As news of COVID-19 continues to dominate headlines, Stanford psychiatrist offers tips on handling the day-to-day disruptions to our lives.
Forgiving others for past hurts can improve your health, says Fred Luskin, founder of the Stanford University Forgiveness Projects.
Psychiatrist Jacob Towery discusses how to practice self-care and how it can benefit both individuals and the people around them.
Counselor Mary Foston-English offers tips for managing relationships and maintaining peace when stress accompanies holiday celebrations.
How much are private sector companies doing to improve the health of their employees, consumers, communities and the environment? Are they investing in their neighborhoods? …
This BeWell article provides tips for cultivating and practicing self-forgivness. The benefits, researchers say, are numerous.
Spending time in nature can improve mental health, but people are increasingly removed from it. A new model proposes a way of bringing those benefits to more people.
Empathy isn't determined by our genes, it's a skill that improves with practice, explains Stanford psychologist-author Jamil Zaki.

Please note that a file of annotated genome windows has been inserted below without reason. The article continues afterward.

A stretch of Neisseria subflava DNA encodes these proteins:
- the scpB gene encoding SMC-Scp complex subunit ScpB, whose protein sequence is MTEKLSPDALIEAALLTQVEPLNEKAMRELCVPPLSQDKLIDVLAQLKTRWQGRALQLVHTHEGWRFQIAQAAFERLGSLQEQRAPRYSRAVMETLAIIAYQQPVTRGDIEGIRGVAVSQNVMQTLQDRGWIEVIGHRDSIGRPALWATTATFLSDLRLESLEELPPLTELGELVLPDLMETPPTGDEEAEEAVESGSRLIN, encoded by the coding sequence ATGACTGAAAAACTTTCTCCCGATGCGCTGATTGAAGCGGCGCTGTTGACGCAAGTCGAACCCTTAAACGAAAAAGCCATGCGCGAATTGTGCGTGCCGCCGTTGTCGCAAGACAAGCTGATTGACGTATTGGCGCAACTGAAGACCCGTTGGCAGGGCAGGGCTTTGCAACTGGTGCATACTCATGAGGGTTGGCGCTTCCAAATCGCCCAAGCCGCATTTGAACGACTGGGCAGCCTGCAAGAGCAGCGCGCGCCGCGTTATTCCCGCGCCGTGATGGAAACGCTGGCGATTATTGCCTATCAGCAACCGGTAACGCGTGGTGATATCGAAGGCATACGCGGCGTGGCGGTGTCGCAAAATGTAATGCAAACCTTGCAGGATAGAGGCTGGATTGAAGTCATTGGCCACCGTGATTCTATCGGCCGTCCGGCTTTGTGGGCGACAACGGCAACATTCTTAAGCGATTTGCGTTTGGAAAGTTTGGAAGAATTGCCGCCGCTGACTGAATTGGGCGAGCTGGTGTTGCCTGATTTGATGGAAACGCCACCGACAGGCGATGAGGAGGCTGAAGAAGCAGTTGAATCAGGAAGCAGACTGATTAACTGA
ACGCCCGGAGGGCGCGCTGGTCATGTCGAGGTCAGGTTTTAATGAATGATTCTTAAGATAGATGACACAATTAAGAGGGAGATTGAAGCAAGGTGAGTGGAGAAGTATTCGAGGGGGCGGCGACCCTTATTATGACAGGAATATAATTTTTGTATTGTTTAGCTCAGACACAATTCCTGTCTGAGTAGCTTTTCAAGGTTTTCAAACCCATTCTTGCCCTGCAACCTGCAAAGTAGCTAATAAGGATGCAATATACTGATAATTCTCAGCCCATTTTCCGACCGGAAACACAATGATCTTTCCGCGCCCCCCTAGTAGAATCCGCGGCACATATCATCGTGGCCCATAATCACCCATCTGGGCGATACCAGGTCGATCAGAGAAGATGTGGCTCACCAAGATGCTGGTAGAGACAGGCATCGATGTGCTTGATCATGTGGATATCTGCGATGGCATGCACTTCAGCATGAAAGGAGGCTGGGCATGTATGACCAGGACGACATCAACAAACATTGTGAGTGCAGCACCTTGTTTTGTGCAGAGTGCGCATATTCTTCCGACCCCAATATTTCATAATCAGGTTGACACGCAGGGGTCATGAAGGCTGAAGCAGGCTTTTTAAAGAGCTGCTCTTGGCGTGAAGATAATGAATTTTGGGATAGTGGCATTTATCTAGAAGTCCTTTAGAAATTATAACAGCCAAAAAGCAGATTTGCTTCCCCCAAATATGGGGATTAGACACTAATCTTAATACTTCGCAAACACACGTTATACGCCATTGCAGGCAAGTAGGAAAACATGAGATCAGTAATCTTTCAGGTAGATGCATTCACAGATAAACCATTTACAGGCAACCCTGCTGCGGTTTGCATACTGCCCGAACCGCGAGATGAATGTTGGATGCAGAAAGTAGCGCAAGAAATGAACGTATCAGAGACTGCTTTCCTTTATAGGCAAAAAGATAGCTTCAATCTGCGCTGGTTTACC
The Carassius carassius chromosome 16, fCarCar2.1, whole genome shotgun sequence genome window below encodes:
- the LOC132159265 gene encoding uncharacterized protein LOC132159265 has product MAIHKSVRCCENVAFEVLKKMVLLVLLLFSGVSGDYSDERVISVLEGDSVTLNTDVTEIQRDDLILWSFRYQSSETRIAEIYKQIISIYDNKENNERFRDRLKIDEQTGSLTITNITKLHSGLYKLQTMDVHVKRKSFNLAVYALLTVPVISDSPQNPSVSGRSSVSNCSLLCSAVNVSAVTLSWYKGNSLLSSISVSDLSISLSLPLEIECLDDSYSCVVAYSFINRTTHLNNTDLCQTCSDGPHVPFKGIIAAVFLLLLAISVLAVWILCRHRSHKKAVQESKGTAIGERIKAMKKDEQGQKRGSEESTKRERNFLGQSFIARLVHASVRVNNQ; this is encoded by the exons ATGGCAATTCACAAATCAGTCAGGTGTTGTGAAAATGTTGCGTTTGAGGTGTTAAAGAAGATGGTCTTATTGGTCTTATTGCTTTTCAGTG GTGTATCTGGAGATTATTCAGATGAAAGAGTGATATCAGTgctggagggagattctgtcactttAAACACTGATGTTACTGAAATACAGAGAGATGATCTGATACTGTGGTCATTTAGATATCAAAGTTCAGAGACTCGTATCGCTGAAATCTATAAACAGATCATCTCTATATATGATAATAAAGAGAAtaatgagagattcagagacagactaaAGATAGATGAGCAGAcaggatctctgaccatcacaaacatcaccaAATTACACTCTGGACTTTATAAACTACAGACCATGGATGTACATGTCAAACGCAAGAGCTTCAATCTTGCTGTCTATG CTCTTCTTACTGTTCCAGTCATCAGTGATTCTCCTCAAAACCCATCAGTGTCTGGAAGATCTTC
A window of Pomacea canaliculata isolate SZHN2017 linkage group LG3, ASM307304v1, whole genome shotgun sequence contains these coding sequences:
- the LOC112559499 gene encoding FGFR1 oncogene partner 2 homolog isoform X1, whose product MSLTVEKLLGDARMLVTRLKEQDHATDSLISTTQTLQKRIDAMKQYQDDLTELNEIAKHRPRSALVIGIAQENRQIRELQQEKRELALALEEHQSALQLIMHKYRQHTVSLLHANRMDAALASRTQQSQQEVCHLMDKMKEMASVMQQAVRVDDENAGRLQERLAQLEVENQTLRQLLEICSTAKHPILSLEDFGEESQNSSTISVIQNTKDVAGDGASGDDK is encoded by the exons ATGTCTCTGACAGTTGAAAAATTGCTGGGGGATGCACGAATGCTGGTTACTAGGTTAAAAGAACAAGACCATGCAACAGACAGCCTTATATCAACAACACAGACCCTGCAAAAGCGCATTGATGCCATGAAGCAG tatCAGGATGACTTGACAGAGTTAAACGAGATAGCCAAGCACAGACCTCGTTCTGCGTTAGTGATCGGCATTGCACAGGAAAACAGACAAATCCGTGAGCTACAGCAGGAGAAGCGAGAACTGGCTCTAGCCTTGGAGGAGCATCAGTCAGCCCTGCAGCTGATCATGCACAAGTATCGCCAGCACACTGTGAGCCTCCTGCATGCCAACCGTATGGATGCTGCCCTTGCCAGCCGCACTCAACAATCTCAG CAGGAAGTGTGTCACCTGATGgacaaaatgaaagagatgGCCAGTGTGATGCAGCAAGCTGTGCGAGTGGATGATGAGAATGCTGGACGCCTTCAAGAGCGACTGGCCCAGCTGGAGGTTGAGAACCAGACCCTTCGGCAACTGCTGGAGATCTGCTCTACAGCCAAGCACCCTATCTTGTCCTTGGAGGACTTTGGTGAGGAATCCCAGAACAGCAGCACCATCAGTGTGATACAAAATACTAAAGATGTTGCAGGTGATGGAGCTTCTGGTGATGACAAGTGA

A new Stanford study found that allowing fathers to take time off following birth improves the health and mental well-being of mothers.
Stanford's Abby King shares evidence-backed strategies to get people to exercise more and sit less. "You don't need fancy equipment," she said.
In a recent article, medical student Yoo Jung Kim and a co-author offer a few steps to promote a culture of well-being for trainees in academic science.
Exercise and diet are the best way to control blood pressure. Ann Lindsay describes how physicians can convince their patients to make changes.
This challenge asks participants to recognize when negative thoughts are occurring and try to diffuse them when they turn worrisome or distracting.
Learning to how to read the body language of a horse helps doctors, and future doctors learn how to communicate better, non-verbally, with their patients.
A secondary analysis of a diet study showed that low-carbohydrate dieters who consumed the most saturated fats had better levels of lipids in their blood.
A Stanford News round-up includes a host of suggestions for sticking with your New Year's — or any self-improvement goal